Bridge Challenge (BBC/Electron) - Everygamegoing.com
Bridge Challenge (1985) (BBC/Electron, Cassette) United Kingdom
 
 
Publisher: Livewire
Live Publishing | Livewire | Living Colours
Genre:

Genre: Graphical Bridge Simulation

Cover Art Language(s): English

Machine Compatibility: BBC Model B, BBC Model B+, BBC Master 128, Acorn Electron

Release: Professionally released On Cassette (Side 1

)

Available For:
BBC/Electron

Compatible Emulators: BeebEm (PC (Windows))
PcBBC (PC (MS-DOS))
Model B Emulator (PC (Windows))
Elkulator 1.0 (PC (Windows))

How To Play

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Game Information

Original Release Date: 1st Dec 1985
Original Release Price: £9.99
Market Valuation: £2.50 (How Is This Calculated?)
Weight Boxed: 64g
Box Type: Cassette Single Plastic Clear
Author(s): -  

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What They Said

"I find it hard to believe that card games cannot be simulated with much greater playing strength than Live Wire have achieved... I really cannot recommend these programs for any significant entertainment or educational value." (Read Full Review)
... A&B Computing
Cover Art

Front Cover
Instructions/Manuals/Promos (Included With Item)

Where To Get It

A digital version of this item can be downloaded right here at Everygamegoing (All our downloads are in .zip format).

Download What It Contains
A digital version of Bridge Challenge suitable for BeebEm (PC (Windows)), PcBBC (PC (MS-DOS)), Model B Emulator (PC (Windows)), Elkulator 1.0 (PC (Windows))
A digital version of Bridge Challenge suitable for BeebEm (PC (Windows)), PcBBC (PC (MS-DOS)), Model B Emulator (PC (Windows)), Elkulator 1.0 (PC (Windows))

Instructions


Introduction

BRIDGE CHALLENGE
FOR THE
BBC 'B' AND ELECTRON
♠ ♥ ♦ ♣

Welcome to Bridge Challenge, a bridge player program which will play a highly intelligent game of Rubber Bridge at an experienced level. BRDIGE CHALLENGE bids and plays your partner's and opposition's hands including full rubber bridge scoring on screen. It is assumed that the player has a knowledge of playing bridge as this game is not a tutorial although we are sure that Bridge Challenge will help to improve a player's game. The bidding system used in this game is based on ACOL and will be explained throughout the text.

Getting Started

Once loaded the game will display the level select screen, which is also re-displayed after each game. After a level has been selected, the bidding screen will appear and you will be asked for your bid. Your reply must be of the form:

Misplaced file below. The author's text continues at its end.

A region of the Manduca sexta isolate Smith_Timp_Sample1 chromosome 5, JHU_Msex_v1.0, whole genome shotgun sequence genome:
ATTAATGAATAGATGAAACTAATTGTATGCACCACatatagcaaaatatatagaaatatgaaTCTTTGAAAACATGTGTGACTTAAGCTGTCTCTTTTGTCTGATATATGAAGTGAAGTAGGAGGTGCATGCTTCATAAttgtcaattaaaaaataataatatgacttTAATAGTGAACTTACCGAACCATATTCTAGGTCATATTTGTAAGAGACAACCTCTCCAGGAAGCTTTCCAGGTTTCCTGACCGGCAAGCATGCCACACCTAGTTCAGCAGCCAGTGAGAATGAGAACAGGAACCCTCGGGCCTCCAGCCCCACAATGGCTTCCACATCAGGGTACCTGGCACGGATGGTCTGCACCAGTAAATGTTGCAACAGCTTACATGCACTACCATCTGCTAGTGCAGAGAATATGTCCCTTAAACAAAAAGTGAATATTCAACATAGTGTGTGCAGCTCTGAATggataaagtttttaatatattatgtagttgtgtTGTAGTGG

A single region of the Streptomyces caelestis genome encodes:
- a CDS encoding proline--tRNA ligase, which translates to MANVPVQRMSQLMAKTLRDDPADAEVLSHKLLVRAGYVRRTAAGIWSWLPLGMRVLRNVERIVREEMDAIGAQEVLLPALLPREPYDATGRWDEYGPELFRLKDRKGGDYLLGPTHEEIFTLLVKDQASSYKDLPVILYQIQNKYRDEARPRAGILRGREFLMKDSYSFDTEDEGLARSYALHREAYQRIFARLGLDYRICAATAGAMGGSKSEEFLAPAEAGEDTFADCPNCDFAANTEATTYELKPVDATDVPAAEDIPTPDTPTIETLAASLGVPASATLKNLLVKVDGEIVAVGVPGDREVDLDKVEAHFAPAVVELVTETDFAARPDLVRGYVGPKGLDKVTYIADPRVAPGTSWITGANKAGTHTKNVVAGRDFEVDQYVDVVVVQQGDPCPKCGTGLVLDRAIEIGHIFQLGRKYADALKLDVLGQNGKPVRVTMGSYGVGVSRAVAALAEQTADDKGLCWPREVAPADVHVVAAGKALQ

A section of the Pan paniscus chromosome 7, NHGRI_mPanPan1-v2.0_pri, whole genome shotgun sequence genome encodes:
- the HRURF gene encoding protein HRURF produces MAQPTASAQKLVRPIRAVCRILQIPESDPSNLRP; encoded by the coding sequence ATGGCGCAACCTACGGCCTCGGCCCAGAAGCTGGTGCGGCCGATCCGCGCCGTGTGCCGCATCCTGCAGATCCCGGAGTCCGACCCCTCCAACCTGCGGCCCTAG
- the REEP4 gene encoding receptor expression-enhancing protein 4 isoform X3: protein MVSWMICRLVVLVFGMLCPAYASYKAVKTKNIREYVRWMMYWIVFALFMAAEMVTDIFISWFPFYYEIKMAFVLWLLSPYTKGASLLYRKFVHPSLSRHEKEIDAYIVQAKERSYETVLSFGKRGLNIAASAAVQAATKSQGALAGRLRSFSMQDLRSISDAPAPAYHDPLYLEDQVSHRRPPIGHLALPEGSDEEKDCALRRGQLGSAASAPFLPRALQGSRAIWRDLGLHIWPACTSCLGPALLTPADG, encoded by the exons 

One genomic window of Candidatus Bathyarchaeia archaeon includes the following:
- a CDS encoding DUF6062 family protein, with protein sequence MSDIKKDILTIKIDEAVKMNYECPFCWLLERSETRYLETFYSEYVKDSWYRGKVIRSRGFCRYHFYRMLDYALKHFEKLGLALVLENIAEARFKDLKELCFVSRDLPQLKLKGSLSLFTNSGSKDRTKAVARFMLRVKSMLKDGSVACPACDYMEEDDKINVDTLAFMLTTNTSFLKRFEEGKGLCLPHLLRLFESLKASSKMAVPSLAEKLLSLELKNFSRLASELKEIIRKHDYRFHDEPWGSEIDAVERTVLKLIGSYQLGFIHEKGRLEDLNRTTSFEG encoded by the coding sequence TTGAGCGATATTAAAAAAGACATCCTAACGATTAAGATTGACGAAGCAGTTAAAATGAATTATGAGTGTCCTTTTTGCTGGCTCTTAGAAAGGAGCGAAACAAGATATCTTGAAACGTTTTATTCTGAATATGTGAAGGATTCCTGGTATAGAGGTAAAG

1D .. one diamond
1S .. one spade
1N .. one no trump
DB .. double
NB .. no bid etc

When bidding is complete play begins. The player to the right of dummy plays the first card and dummy's hand is laid out. If the declarer is NORTH or SOUTH then you must play out both hands. If defending against a contract, you will play only your own hand as the computer will play NORTH. To play a card type in the value using 2 to 9 for numbers with T for 10, J for Jack, Q for Queen, K for King and A for Ace. The suit is keyed in using S for Spades, H for Hearts, D for Diamonds and C for Clubs. Some examples are shown in the following examples:

AS .. ace of spades
QH .. queen of hearts
JD .. jack of diamonds
TC .. ten of clubs
SH .. five of hearts, etc

If you want to play a card not in your hand you will be prompted for another as the computer will not allow you to make a mistake of that type or cheat.

When a trick is won the cards are shown for a short time, then cleared from the screen. However, to keep the cards displayed hold down the SPACE bar. When the bar is released, play will continue.

Four more commands are available:

(Auto-bid). Type O. This asks the micro to make a bid for you.

(Auto-play). Type O. This asks the game to play out the complete hand for you. It is intended that this facility will only be used when the result is certain.

(Foreground). Type F. This allows you to change the colour of the displayed text to any but the background colour.

(Background). Type B. This allows you to change the background colour to any text but that of the foreground.

Bidding

It is assumed that the player has a knowledge of bridge and therefore only the bidding system used in Bridge Challenge will be explained.

To assess a hand, the high card point system is used, i.e.

ACE ... 4
KING ... 3
QUEEN ... 2
JACK ... 1

Opening Bids

To open, the player should have an above average holding of points. As there are 40 points in a pack of 52 cards, a hand containing more than 10 points may qualify for an opening bid.

For hands with more than 12 points, the biddable suit must have at least 4 cards. For hands containing less than 13 points the player should have compensation by way of distribution i.e.

12 points + a five card suit
11 points + a six card suit

Examples:
 
a)
♠ Q 6 3
♥ A K 8 4 3
♦ 5
♣ K 10 7 7
 
  BID 1H
 
 
b)
♠ K Q J 7 6 3
♥ A 4
♦ J 10 8 4
♣ 9
 
  BID 1S
 
 
 
c)
♠ A Q J 10
♥ A J 9
♦ 10 8
♣ Q 10 7 4
 
  BID 1C
 
 
d)
♠ A K 9 8
♥ K Q J 7
♦ K 8 4
♣ 10 7
 
  BID 1S

Examples c) and d) illustrate another principle of bidding. That is 'with two adjacent suits of equal length, open the suit with the higher rank' - unless the two suits are spades and clubs, when you bid the lower suit (clubs). This will give you a suitable re-bid if your partner responds to your opening bid.

If the suits are of different length, open the longer suit first, even though it may not be the stronger.

Now on to the 1-no-trump opening. We will use the strong no trump throughout as this seems to be more popular than the weak no trump. To open 1-no-trump, you must have a balanced hand and from 15 to 19 points. E.g.:

A J 8
K Q 10
A J 9 7
Q 10 9

There is one more 'bid' to consider at this point - the informatory or 'take out double'. This is usually made at the one bid level and is not made for penalties. It asks partner to respond with his best suit, no matter how weak his hand may be. He must respond if there is no intervening bid but may padd with a weak hand and an intervening bid which removes the double.

Opening Bids Greater Than One